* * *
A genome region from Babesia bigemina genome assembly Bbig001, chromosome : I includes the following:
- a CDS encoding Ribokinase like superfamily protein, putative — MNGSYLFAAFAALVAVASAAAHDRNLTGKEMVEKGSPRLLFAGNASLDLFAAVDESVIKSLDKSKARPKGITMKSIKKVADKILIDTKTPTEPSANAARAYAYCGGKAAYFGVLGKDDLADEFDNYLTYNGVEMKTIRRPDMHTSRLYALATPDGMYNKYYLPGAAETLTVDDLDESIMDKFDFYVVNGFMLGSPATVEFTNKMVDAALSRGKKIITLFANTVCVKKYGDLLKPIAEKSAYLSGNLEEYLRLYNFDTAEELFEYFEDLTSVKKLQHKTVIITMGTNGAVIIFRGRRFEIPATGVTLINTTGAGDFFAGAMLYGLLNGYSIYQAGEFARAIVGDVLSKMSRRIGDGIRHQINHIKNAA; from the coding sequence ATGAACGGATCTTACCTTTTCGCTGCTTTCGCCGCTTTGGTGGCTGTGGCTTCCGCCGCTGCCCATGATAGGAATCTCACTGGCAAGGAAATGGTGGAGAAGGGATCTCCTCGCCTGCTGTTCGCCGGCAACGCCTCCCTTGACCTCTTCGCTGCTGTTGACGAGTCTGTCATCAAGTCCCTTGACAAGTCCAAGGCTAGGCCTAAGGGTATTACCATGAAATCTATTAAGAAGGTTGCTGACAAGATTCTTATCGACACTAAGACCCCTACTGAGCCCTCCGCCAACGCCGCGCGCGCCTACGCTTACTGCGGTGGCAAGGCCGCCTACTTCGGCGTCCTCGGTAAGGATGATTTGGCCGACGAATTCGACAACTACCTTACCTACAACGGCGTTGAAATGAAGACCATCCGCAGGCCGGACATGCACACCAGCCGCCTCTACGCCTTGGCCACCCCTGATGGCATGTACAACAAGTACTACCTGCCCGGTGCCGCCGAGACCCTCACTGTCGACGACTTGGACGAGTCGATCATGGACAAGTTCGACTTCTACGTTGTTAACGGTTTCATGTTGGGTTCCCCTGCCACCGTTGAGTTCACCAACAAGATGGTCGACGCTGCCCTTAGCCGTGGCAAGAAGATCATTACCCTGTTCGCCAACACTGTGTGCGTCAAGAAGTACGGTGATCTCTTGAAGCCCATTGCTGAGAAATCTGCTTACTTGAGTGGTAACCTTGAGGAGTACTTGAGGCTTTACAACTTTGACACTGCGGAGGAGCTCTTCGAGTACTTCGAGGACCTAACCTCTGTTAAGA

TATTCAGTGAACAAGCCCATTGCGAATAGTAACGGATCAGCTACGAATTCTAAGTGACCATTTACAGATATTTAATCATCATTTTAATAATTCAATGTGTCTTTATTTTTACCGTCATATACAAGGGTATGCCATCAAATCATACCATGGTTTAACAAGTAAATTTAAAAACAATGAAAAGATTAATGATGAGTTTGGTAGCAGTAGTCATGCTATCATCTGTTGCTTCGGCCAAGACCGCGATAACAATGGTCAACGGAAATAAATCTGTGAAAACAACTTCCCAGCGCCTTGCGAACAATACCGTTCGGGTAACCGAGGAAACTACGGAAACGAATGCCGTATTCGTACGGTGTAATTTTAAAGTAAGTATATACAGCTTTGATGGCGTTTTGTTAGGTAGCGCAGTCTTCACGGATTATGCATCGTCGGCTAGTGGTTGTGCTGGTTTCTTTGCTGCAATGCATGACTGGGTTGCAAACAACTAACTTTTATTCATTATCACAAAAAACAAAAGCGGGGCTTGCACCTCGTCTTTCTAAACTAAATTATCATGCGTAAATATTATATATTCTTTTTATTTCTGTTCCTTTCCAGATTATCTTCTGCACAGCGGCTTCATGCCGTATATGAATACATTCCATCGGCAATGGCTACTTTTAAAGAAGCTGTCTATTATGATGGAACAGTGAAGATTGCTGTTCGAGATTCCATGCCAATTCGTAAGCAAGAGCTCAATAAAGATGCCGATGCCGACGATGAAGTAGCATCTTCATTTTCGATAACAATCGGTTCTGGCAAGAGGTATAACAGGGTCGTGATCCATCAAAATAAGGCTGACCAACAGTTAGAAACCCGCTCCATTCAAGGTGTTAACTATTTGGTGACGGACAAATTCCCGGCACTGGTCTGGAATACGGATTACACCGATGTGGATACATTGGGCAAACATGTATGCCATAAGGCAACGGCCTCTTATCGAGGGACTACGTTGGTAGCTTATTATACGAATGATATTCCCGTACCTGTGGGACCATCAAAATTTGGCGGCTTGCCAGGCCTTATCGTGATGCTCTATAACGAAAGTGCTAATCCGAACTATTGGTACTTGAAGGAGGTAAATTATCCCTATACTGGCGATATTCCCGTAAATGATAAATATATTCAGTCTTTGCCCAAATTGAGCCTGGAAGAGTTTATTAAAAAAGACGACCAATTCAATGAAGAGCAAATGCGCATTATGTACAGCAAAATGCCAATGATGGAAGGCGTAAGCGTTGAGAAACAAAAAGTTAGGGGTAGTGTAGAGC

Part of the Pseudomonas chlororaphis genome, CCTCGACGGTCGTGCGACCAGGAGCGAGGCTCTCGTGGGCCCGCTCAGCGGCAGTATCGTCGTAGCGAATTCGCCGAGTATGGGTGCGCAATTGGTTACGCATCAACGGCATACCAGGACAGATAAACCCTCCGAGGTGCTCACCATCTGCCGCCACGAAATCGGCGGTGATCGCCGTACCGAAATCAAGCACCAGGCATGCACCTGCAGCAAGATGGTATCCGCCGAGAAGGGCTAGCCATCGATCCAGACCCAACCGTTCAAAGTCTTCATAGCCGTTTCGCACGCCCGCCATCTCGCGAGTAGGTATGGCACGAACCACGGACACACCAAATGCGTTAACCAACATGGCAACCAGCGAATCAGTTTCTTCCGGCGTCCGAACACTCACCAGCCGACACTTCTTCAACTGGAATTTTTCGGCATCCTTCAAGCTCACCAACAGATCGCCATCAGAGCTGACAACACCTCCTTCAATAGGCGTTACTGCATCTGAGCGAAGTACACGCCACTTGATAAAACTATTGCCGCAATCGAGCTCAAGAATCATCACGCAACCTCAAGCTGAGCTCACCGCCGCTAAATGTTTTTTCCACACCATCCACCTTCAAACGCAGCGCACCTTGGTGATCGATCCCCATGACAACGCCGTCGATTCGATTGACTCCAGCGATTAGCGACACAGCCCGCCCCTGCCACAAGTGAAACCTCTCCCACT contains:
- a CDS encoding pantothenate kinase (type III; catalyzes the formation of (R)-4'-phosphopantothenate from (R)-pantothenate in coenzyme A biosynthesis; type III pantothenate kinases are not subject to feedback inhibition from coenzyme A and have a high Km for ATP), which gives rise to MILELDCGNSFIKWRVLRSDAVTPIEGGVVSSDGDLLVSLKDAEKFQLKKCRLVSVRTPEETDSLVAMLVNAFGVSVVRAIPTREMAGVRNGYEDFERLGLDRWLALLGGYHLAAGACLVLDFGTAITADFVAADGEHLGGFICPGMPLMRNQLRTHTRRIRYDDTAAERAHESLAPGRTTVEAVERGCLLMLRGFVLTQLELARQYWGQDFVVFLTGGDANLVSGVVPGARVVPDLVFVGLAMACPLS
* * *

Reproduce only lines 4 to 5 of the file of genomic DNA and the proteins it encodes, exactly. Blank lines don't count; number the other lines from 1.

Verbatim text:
Part of the Pseudomonas chlororaphis genome, CCTCGACGGTCGTGCGACCAGGAGCGAGGCTCTCGTGGGCCCGCTCAGCGGCAGTATCGTCGTAGCGAATTCGCCGAGTATGGGTGCGCAATTGGTTACGCATCAACGGCATACCAGGACAGATAAACCCTCCGAGGTGCTCACCATCTGCCGCCACGAAATCGGCGGTGATCGCCGTACCGAAATCAAGCACCAGGCATGCACCTGCAGCAAGATGGTATCCGCCGAGAAGGGCTAGCCATCGATCCAGACCCAACCGTTCAAAGTCTTCATAGCCGTTTCGCACGCCCGCCATCTCGCGAGTAGGTATGGCACGAACCACGGACACACCAAATGCGTTAACCAACATGGCAACCAGCGAATCAGTTTCTTCCGGCGTCCGAACACTCACCAGCCGACACTTCTTCAACTGGAATTTTTCGGCATCCTTCAAGCTCACCAACAGATCGCCATCAGAGCTGACAACACCTCCTTCAATAGGCGTTACTGCATCTGAGCGAAGTACACGCCACTTGATAAAACTATTGCCGCAATCGAGCTCAAGAATCATCACGCAACCTCAAGCTGAGCTCACCGCCGCTAAATGTTTTTTCCACACCATCCACCTTCAAACGCAGCGCACCTTGGTGATCGATCCCCATGACAACGCCGTCGATTCGATTGACTCCAGCGATTAGCGACACAGCCCGCCCCTGCCACAAGTGAAACCTCTCCCACT contains:
- a CDS encoding pantothenate kinase (type III; catalyzes the formation of (R)-4'-phosphopantothenate from (R)-pantothenate in coenzyme A biosynthesis; type III pantothenate kinases are not subject to feedback inhibition from coenzyme A and have a high Km for ATP), which gives rise to MILELDCGNSFIKWRVLRSDAVTPIEGGVVSSDGDLLVSLKDAEKFQLKKCRLVSVRTPEETDSLVAMLVNAFGVSVVRAIPTREMAGVRNGYEDFERLGLDRWLALLGGYHLAAGACLVLDFGTAITADFVAADGEHLGGFICPGMPLMRNQLRTHTRRIRYDDTAAERAHESLAPGRTTVEAVERGCLLMLRGFVLTQLELARQYWGQDFVVFLTGGDANLVSGVVPGARVVPDLVFVGLAMACPLS